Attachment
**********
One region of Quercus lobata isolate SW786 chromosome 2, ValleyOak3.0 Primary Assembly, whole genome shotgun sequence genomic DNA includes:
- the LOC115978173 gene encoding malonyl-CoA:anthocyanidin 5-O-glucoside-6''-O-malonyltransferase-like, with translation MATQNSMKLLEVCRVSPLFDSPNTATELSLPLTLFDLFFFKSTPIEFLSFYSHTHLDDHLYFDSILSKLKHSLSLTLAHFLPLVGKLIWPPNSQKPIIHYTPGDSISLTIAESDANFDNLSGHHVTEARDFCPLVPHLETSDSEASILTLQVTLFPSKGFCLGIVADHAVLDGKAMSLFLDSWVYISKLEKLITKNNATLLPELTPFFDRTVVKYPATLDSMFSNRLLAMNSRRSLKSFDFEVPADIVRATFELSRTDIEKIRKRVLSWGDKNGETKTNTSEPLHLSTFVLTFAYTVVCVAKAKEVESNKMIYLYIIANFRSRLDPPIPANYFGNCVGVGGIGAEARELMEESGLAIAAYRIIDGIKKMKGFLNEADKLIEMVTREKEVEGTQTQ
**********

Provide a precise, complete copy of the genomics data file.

One region of Quercus lobata isolate SW786 chromosome 2, ValleyOak3.0 Primary Assembly, whole genome shotgun sequence genomic DNA includes:
- the LOC115978173 gene encoding malonyl-CoA:anthocyanidin 5-O-glucoside-6''-O-malonyltransferase-like, with translation MATQNSMKLLEVCRVSPLFDSPNTATELSLPLTLFDLFFFKSTPIEFLSFYSHTHLDDHLYFDSILSKLKHSLSLTLAHFLPLVGKLIWPPNSQKPIIHYTPGDSISLTIAESDANFDNLSGHHVTEARDFCPLVPHLETSDSEASILTLQVTLFPSKGFCLGIVADHAVLDGKAMSLFLDSWVYISKLEKLITKNNATLLPELTPFFDRTVVKYPATLDSMFSNRLLAMNSRRSLKSFDFEVPADIVRATFELSRTDIEKIRKRVLSWGDKNGETKTNTSEPLHLSTFVLTFAYTVVCVAKAKEVESNKMIYLYIIANFRSRLDPPIPANYFGNCVGVGGIGAEARELMEESGLAIAAYRIIDGIKKMKGFLNEADKLIEMVTREKEVEGTQTQ